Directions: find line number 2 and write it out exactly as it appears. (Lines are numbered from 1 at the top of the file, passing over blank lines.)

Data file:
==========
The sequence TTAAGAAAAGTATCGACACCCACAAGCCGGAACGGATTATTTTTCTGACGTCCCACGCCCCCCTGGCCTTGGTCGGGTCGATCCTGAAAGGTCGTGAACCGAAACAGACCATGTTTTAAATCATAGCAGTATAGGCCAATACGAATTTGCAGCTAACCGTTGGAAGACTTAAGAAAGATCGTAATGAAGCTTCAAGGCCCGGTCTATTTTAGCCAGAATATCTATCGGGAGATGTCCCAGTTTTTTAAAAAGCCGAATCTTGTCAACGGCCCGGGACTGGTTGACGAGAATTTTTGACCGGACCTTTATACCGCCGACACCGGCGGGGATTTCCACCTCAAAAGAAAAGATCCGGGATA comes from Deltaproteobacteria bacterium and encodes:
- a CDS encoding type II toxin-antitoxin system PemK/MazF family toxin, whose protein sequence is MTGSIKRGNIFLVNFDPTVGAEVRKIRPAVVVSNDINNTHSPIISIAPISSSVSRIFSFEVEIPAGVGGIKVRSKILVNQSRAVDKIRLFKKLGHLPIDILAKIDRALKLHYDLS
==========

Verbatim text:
- a CDS encoding type II toxin-antitoxin system PemK/MazF family toxin, whose protein sequence is MTGSIKRGNIFLVNFDPTVGAEVRKIRPAVVVSNDINNTHSPIISIAPISSSVSRIFSFEVEIPAGVGGIKVRSKILVNQSRAVDKIRLFKKLGHLPIDILAKIDRALKLHYDLS